Browsing "Writer’s Life"
Feb 3, 2012 - Writer's Life    2 Comments

Write When You Get a Break

 

The literary journal, “Rattle,” is doing a special tribute to law enforcement in their summer issue 2012. Cops stick together, and cops who are poets are a rare breed indeed. The first week in January I received a letter from a sister poet cop who asked me to submit some of my work for this issue. I did. It wasn’t that easy, of course. Having just published A Little Lazarus, I had used a couple of my best cop poems. The submitted work needed to be previously unpublished, so I got busy and wrote something new. As if simply making a short deadline wasn’t challenge enough, I decided to write an essay. I’m working on writing creative non-fiction and this seemed the perfect opportunity to try my hand at a cop piece. Woe is me. I mean that in the best way.

I’ve spent January writing and revising an essay that had a Feb. 1 deadline. I knew nothing about the issue until quite late in the day. Plus, I had a friend coming to visit the third week in January, so I had to make time to do both. Thank goodness my visitor, Jane, is a visual artist and was totally supportive of the two hours we spent on art every day, her sketching and painting while I wrote. These are the kind of friends you need. When you find them, treat them with great honor and respect. Feed them lots of good things and take them on adventures when you aren’t working on your art. You’ll want to keep them around for life.

When an author or editor who knows you, or has heard of you through a mutual acquaintance, invites you personally to submit to their journal, you do it. Don’t ask questions. Do your research. Check out the publication if you aren’t familiar, read the submission guidelines, and get busy. Believe me, direct invitations to submit are rare.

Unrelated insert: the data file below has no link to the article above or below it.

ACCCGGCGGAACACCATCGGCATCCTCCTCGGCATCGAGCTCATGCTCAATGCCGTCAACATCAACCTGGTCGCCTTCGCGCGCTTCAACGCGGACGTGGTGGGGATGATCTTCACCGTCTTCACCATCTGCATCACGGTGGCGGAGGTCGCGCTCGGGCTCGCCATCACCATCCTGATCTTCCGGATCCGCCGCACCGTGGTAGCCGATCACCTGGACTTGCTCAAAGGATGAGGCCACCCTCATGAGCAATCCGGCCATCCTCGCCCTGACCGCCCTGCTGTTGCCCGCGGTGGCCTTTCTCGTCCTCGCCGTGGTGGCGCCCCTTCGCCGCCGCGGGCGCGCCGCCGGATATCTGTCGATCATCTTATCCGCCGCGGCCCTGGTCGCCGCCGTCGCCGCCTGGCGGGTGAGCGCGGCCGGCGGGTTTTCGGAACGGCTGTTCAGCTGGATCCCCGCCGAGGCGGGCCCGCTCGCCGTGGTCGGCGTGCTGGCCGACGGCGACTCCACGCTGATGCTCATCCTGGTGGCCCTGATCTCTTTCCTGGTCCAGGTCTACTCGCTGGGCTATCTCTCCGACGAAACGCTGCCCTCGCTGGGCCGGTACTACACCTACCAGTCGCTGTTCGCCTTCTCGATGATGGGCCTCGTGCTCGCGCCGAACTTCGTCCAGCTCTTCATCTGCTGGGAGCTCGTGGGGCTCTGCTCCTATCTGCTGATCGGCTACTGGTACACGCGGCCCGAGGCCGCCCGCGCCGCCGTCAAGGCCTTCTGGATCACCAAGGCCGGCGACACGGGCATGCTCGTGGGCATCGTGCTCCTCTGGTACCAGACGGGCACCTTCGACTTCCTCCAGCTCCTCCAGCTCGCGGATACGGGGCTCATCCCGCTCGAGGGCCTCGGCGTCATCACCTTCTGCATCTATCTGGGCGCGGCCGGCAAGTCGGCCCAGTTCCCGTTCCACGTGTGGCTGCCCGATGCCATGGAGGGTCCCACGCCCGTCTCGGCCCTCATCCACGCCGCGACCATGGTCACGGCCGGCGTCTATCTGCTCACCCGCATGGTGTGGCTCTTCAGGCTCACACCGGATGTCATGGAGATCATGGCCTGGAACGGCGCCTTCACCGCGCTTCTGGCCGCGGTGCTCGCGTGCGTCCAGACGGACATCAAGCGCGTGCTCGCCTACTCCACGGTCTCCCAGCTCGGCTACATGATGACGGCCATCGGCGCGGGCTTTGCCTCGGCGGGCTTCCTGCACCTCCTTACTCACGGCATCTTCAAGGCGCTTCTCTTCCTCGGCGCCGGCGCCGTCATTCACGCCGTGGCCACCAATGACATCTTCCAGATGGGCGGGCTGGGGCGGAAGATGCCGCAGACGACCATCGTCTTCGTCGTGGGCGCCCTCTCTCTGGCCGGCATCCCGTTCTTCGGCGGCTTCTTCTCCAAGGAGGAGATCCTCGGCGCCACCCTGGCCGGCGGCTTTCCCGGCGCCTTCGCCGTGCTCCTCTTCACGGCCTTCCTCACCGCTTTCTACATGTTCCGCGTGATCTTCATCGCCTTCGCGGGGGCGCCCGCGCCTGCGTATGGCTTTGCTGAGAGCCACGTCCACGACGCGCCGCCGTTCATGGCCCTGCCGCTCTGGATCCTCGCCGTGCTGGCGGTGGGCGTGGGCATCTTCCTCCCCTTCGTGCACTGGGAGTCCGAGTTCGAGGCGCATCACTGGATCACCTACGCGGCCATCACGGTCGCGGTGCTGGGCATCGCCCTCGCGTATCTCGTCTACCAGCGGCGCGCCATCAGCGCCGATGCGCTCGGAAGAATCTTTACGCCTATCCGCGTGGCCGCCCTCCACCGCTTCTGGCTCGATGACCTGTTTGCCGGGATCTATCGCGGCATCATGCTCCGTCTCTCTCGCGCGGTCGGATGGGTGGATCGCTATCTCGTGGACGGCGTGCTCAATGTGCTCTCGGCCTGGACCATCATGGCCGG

Writing about my policing years is tricky emotional territory. No doubt it’s really good for me, and all my friends, too. Instead of having to listen to my stories for the umpteenth time, I can simply send them a copy of the essay and they can read it (or not) at their leisure. War stories are like fishing tales and can get boring to all but the one telling the story, or other cops, veterans or fishermen. VFW’s and cop bars serve an important function in this regard.

Normal people try not to bore others with this sort of thing, possibly because they have not been shot at or nearly killed in the everyday performance of their jobs. They will find some other way to bore us. But believe me, weird things happen to everyone and I think folks should write about their weirdnesses. It’s great exercise for our memories.

It was easy to write when I began because I love a blank page and a first draft. But, those revisions were killer. I have one of the world’s toughest editors. My partner’s editorial nickname is “Cut-Cut.” She will literally slice your essay to ribbons. It will be a thousand words shorter when she hands it back. Whole paragraphs will have changed places. Some will simply have ceased to exist.